#alwayson is a series of text works – short essays/posters/prose based around the characters that live in my dissertation.

The essay looks at the presentation of self in online social networks, considering the implications for selfhood, with particular reference to notions of privacy and authenticity, now that the first generation of digital natives has come of age.

#alwayson combines a loosely-directed narrative, with a series of text-based snapshots, in order to dissect the attitudes and lifestyles of three types of user:

User0001 is a true digital native; born in the mid-1990s, she/he has never known the world without its digital counterpart; a social life without documentation; a world without the hashtag. Coming into the world after the advent of online social media and networking, User0001 has been absorbed by the new technology, and is inclined not to question its nature or purpose.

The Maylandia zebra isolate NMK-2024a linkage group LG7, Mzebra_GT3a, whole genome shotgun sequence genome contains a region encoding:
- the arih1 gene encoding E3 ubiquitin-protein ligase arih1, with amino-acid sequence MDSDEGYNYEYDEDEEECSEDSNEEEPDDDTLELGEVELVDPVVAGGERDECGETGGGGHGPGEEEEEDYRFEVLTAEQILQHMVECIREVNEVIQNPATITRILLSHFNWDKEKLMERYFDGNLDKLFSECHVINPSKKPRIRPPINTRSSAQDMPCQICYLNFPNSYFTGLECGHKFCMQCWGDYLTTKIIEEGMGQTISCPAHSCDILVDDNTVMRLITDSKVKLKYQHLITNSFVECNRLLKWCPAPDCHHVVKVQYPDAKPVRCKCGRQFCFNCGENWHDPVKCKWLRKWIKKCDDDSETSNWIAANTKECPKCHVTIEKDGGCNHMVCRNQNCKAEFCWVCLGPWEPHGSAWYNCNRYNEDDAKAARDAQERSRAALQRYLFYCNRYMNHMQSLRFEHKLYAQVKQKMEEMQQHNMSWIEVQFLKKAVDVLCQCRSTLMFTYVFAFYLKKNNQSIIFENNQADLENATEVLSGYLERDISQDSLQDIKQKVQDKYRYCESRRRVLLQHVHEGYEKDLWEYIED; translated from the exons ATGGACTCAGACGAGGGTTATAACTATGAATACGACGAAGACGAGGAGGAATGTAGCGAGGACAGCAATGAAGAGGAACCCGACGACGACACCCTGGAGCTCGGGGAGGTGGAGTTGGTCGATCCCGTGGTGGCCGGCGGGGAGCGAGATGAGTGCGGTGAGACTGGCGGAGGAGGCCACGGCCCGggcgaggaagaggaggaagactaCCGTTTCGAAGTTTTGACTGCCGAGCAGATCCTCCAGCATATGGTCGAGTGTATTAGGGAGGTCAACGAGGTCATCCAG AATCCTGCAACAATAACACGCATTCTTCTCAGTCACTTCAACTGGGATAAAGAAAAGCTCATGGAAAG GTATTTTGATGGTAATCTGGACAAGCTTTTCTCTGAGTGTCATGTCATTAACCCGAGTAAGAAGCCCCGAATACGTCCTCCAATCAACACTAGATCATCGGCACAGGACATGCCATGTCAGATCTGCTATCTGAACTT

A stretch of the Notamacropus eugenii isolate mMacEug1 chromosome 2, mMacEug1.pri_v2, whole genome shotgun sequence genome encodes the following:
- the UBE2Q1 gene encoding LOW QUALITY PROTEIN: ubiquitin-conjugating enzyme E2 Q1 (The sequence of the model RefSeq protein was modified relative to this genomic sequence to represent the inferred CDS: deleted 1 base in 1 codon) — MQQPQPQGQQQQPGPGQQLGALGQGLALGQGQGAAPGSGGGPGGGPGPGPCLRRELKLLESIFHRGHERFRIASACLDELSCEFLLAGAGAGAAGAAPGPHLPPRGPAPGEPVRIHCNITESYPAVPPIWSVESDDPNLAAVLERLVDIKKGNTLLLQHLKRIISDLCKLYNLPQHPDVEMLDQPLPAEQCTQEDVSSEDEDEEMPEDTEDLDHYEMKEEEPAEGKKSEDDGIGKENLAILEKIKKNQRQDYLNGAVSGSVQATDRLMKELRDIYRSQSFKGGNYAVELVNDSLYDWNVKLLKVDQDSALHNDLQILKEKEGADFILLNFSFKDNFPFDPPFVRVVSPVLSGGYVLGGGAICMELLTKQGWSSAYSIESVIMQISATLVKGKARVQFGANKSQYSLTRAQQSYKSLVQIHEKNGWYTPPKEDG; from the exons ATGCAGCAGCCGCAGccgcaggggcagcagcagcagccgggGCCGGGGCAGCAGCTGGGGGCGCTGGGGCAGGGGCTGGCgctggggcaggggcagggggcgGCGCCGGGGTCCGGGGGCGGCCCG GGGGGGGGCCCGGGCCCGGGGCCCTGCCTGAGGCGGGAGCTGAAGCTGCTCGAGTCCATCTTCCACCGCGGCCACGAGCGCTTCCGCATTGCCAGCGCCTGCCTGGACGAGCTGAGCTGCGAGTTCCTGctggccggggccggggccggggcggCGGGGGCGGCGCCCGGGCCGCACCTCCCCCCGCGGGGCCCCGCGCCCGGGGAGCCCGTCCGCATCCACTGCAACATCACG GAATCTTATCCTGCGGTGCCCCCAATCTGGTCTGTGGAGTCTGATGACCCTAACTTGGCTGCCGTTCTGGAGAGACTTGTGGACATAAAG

User0002 narrates his/her life through online social networks, and feels more at home there than in the face to face world. User0002 is more confident, amiable, and sociable online. All of the images online are of his/her best side, and every one has been filtered through a nostalgia-inducing cameraphone app. There is a filter called 1977 – the year that User0002 was born.

User0003 maintains a strict separation between his/her offline and online self, treating online social networks as a means of glorifying his/her lifestyle. User0003 knowingly manipulates selfhood through the use of online social networks, believing that people are more likely to believe in his/her permanent online presence than the evidence of fleeting, real-world meetings.